Vermont Fish & Wildlife has reopened the cliffs closed to hiking and access earlier this spring to protect nesting peregrine falcons.
“The young peregrines have fledged, and nesting data suggest the species had a good year due, in part, to cooperation from hikers and rock climbers during this critical nesting period,” said Fish and Wildlife’s migratory bird biologist John Buck. “Peregrine nesting success is also helped by the nearly 40 volunteers who monitor the nest sites from March to the end of July.”
According to Audubon biologist Margaret Fowle, who coordinates the monitoring effort, biologists and volunteers monitored 41 peregrine pairs that occupied Vermont cliffs in early spring and summer. Preliminary results indicate of the 41 pairs, at least 37 pairs nested, and 27 pairs successfully produced an estimated 50 young. Two new nesting sites were discovered this year suggesting additional falcon pairs are selecting their territories.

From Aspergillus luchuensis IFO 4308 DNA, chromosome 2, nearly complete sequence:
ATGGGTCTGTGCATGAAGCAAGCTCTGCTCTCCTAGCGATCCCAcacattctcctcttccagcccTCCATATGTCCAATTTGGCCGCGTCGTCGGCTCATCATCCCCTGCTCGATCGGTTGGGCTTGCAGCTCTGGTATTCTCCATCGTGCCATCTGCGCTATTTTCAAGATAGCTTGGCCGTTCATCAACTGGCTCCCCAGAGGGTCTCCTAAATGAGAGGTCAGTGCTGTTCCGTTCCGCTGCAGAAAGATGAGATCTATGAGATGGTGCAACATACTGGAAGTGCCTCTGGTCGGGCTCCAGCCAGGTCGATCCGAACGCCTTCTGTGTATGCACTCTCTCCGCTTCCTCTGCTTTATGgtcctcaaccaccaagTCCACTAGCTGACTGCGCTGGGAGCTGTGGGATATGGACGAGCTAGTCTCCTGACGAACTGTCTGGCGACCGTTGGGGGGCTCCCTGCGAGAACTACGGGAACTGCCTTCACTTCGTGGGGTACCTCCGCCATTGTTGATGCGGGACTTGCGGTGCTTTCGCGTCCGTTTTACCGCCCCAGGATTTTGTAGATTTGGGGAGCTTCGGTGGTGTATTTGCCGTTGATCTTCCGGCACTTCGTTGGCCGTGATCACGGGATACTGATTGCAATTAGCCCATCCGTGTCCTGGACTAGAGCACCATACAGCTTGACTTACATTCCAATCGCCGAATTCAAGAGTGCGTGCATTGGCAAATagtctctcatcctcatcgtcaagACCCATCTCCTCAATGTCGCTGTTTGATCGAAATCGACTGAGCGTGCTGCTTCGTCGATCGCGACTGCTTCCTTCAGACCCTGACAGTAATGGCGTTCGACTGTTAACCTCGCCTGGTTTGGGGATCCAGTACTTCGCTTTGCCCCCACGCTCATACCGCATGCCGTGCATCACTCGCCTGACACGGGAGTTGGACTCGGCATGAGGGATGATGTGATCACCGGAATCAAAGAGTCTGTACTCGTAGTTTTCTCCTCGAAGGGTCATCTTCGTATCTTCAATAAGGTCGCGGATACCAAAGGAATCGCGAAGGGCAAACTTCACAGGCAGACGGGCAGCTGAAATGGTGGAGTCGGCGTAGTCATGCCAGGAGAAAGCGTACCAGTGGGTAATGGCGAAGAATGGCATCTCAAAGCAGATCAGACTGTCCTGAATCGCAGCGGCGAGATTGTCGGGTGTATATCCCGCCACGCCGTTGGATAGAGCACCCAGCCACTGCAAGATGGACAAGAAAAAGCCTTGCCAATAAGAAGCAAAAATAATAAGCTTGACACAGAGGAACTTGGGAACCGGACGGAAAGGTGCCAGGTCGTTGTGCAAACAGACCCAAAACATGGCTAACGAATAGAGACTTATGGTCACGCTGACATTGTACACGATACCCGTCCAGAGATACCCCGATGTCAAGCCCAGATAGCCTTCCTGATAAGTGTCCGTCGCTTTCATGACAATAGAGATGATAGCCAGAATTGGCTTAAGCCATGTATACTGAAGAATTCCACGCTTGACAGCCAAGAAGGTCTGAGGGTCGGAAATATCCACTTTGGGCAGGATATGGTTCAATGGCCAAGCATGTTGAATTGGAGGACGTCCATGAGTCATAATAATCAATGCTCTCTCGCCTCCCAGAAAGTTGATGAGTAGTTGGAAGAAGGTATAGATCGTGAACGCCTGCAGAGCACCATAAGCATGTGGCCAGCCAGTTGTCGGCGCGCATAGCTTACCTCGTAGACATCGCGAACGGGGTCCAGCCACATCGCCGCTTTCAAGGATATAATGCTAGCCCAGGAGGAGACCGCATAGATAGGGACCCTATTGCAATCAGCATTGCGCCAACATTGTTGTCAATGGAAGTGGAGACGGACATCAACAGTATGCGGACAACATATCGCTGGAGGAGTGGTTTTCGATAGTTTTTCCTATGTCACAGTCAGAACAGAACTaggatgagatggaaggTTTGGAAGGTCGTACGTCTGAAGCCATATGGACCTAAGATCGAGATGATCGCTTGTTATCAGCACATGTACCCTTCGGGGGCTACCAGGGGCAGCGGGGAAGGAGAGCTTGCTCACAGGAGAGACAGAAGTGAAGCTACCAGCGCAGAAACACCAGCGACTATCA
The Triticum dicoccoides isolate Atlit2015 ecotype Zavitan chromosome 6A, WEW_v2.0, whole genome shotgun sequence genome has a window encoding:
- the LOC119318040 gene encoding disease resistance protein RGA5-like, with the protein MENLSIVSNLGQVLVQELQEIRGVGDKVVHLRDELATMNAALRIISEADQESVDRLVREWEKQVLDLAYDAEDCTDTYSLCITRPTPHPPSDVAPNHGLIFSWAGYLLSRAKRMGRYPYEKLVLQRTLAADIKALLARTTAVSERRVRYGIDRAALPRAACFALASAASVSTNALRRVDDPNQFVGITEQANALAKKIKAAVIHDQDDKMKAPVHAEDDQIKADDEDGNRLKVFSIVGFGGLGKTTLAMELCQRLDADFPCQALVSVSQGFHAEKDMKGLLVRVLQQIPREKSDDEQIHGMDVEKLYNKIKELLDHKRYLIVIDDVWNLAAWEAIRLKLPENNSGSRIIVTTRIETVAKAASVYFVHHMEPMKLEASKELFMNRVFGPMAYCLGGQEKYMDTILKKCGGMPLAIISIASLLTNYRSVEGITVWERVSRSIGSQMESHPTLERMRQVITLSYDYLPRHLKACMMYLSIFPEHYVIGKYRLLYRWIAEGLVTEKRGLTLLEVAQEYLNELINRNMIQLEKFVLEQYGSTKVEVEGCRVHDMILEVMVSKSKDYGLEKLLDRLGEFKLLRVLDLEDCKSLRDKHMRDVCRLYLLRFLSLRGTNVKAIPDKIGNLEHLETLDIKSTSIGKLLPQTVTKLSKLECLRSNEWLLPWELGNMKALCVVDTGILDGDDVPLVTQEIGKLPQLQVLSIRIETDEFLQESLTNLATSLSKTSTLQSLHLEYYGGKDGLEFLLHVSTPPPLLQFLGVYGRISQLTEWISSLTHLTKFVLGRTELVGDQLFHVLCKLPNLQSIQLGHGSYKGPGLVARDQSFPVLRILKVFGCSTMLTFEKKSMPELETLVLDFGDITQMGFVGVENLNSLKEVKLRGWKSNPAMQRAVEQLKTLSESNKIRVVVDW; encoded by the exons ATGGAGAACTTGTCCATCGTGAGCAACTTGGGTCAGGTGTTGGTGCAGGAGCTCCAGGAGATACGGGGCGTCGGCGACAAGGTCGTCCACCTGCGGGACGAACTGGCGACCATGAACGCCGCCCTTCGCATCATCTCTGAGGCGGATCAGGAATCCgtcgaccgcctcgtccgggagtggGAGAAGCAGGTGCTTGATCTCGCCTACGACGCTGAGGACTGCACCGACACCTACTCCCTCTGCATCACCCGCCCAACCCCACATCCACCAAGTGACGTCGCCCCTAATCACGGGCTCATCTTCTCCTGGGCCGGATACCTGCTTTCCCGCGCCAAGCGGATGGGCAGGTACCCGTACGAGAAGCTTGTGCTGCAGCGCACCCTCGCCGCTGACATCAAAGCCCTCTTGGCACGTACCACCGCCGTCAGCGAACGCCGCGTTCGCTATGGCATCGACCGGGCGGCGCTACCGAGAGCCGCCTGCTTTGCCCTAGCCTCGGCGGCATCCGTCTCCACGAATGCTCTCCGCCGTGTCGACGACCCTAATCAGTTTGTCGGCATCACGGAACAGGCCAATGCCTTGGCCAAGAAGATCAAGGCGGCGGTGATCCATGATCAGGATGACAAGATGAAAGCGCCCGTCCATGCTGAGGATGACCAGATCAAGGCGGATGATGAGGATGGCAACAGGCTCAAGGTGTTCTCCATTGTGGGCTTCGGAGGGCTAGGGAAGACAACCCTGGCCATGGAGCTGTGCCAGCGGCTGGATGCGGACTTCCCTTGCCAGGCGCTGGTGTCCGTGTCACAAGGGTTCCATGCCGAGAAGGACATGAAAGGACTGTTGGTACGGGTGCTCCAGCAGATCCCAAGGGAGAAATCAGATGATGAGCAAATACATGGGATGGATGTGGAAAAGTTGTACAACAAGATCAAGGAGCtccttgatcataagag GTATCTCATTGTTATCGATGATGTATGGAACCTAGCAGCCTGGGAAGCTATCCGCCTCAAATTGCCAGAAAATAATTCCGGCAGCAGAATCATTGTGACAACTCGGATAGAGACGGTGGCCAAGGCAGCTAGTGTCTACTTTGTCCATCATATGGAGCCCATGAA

“We greatly appreciate the time and effort volunteers put into monitoring the population this year, and we thank landowners and recreationists for their cooperation in protecting nesting peregrines from human disturbance,” said Fowle.
“We appreciate the cooperation of the trail and cliff users,” added Buck. “The success of the peregrine nesting season reflects that this mutual effort was very worthwhile.”
Vermont Fish & Wildlife and Audubon Vermont partner to monitor and protect peregrine nesting sites in Vermont. Peregrine falcons were removed from the state’s Threatened and Endangered Species List in 2005. Ongoing cooperation from recreationists and continued monitoring efforts by Audubon and Fish and Wildlife will help ensure the peregrine’s remarkable recovery in future years.